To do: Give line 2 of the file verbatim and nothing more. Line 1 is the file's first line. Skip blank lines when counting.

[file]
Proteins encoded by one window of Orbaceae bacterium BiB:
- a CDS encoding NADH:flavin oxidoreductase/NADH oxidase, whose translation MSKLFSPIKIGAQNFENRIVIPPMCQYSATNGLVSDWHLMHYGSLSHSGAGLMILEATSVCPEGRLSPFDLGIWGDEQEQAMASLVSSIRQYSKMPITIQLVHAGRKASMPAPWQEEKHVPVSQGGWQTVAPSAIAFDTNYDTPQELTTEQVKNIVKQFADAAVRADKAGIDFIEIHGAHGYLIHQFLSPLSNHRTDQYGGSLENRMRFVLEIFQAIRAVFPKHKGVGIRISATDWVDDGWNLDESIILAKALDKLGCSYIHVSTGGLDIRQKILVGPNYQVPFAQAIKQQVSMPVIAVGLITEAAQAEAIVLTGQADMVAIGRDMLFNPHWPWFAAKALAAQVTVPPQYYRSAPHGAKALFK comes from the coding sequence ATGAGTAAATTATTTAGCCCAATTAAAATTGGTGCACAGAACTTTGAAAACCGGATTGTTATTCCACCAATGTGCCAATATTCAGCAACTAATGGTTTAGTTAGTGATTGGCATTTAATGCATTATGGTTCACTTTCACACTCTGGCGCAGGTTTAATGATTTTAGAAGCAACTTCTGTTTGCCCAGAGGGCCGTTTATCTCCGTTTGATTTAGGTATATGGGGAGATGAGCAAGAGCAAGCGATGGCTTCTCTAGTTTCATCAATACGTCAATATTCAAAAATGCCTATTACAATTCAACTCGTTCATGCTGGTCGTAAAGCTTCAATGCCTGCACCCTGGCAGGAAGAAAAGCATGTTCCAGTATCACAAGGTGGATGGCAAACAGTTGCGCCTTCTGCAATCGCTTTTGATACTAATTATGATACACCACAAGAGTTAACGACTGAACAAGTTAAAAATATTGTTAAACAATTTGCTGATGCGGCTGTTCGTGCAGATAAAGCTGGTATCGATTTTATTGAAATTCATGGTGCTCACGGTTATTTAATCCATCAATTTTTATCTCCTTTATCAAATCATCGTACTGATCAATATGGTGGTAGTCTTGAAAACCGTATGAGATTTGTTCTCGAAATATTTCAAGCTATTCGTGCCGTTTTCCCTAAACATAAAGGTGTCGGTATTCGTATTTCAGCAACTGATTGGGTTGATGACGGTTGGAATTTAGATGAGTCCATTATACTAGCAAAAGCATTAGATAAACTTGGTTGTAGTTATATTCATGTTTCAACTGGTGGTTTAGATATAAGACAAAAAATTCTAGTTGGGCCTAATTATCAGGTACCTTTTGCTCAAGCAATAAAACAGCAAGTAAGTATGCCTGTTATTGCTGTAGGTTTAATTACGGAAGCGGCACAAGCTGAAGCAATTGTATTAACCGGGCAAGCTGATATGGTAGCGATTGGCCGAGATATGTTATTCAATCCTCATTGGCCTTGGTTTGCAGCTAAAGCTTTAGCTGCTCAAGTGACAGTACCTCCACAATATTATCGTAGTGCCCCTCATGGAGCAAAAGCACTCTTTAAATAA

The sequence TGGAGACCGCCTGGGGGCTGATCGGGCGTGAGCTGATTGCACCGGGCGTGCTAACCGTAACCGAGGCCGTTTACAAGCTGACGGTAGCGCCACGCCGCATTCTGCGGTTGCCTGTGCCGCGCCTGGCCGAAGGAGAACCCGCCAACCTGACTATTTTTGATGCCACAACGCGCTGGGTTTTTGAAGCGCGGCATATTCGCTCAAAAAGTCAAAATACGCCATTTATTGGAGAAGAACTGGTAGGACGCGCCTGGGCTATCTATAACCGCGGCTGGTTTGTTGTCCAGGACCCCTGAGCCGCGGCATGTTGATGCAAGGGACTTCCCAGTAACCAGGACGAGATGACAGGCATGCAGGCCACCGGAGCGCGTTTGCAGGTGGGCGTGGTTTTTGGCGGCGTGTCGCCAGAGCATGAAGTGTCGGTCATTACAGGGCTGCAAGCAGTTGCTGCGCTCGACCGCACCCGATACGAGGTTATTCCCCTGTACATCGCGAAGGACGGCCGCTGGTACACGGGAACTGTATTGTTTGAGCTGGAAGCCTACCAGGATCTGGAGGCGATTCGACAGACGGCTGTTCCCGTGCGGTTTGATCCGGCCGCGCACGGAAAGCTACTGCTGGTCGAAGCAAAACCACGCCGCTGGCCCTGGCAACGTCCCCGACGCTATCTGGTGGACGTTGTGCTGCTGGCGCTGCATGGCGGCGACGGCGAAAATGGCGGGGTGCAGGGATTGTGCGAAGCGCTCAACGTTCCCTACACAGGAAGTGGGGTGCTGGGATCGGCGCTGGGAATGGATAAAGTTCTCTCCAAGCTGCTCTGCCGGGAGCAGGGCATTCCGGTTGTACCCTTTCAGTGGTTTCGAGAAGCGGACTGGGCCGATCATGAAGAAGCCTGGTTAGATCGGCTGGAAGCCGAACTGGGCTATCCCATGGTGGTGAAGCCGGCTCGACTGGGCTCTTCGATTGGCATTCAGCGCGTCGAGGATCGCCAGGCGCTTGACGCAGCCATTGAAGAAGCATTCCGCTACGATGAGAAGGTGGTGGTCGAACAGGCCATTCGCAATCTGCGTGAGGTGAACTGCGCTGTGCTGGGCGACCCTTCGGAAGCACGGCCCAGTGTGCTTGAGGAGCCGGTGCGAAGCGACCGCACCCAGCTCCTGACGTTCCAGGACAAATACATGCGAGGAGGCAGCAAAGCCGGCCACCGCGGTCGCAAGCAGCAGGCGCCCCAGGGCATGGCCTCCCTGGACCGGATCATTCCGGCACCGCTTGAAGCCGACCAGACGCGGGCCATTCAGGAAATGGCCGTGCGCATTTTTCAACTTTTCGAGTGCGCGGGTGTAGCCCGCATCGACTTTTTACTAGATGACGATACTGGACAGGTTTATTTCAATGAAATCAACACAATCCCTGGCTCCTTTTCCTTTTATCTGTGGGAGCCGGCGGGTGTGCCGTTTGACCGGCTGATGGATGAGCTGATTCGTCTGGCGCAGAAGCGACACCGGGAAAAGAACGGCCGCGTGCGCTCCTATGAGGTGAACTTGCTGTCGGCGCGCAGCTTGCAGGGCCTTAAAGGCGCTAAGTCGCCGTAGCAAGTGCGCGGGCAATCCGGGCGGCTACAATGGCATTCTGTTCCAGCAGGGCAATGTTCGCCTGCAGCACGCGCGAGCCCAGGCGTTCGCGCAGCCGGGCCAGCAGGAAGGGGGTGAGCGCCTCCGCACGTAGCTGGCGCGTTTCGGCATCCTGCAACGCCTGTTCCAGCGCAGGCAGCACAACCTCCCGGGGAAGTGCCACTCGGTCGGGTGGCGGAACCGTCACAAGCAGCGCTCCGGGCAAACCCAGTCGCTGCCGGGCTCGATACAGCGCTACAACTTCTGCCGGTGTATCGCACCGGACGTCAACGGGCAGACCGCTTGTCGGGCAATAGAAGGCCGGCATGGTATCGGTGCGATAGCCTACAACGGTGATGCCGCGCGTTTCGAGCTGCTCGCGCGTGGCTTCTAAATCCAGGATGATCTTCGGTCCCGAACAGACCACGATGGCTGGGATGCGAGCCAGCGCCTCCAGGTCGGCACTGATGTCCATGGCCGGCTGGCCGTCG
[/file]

- a CDS encoding NADH:flavin oxidoreductase/NADH oxidase, whose translation MSKLFSPIKIGAQNFENRIVIPPMCQYSATNGLVSDWHLMHYGSLSHSGAGLMILEATSVCPEGRLSPFDLGIWGDEQEQAMASLVSSIRQYSKMPITIQLVHAGRKASMPAPWQEEKHVPVSQGGWQTVAPSAIAFDTNYDTPQELTTEQVKNIVKQFADAAVRADKAGIDFIEIHGAHGYLIHQFLSPLSNHRTDQYGGSLENRMRFVLEIFQAIRAVFPKHKGVGIRISATDWVDDGWNLDESIILAKALDKLGCSYIHVSTGGLDIRQKILVGPNYQVPFAQAIKQQVSMPVIAVGLITEAAQAEAIVLTGQADMVAIGRDMLFNPHWPWFAAKALAAQVTVPPQYYRSAPHGAKALFK comes from the coding sequence ATGAGTAAATTATTTAGCCCAATTAAAATTGGTGCACAGAACTTTGAAAACCGGATTGTTATTCCACCAATGTGCCAATATTCAGCAACTAATGGTTTAGTTAGTGATTGGCATTTAATGCATTATGGTTCACTTTCACACTCTGGCGCAGGTTTAATGATTTTAGAAGCAACTTCTGTTTGCCCAGAGGGCCGTTTATCTCCGTTTGATTTAGGTATATGGGGAGATGAGCAAGAGCAAGCGATGGCTTCTCTAGTTTCATCAATACGTCAATATTCAAAAATGCCTATTACAATTCAACTCGTTCATGCTGGTCGTAAAGCTTCAATGCCTGCACCCTGGCAGGAAGAAAAGCATGTTCCAGTATCACAAGGTGGATGGCAAACAGTTGCGCCTTCTGCAATCGCTTTTGATACTAATTATGATACACCACAAGAGTTAACGACTGAACAAGTTAAAAATATTGTTAAACAATTTGCTGATGCGGCTGTTCGTGCAGATAAAGCTGGTATCGATTTTATTGAAATTCATGGTGCTCACGGTTATTTAATCCATCAATTTTTATCTCCTTTATCAAATCATCGTACTGATCAATATGGTGGTAGTCTTGAAAACCGTATGAGATTTGTTCTCGAAATATTTCAAGCTATTCGTGCCGTTTTCCCTAAACATAAAGGTGTCGGTATTCGTATTTCAGCAACTGATTGGGTTGATGACGGTTGGAATTTAGATGAGTCCATTATACTAGCAAAAGCATTAGATAAACTTGGTTGTAGTTATATTCATGTTTCAACTGGTGGTTTAGATATAAGACAAAAAATTCTAGTTGGGCCTAATTATCAGGTACCTTTTGCTCAAGCAATAAAACAGCAAGTAAGTATGCCTGTTATTGCTGTAGGTTTAATTACGGAAGCGGCACAAGCTGAAGCAATTGTATTAACCGGGCAAGCTGATATGGTAGCGATTGGCCGAGATATGTTATTCAATCCTCATTGGCCTTGGTTTGCAGCTAAAGCTTTAGCTGCTCAAGTGACAGTACCTCCACAATATTATCGTAGTGCCCCTCATGGAGCAAAAGCACTCTTTAAATAA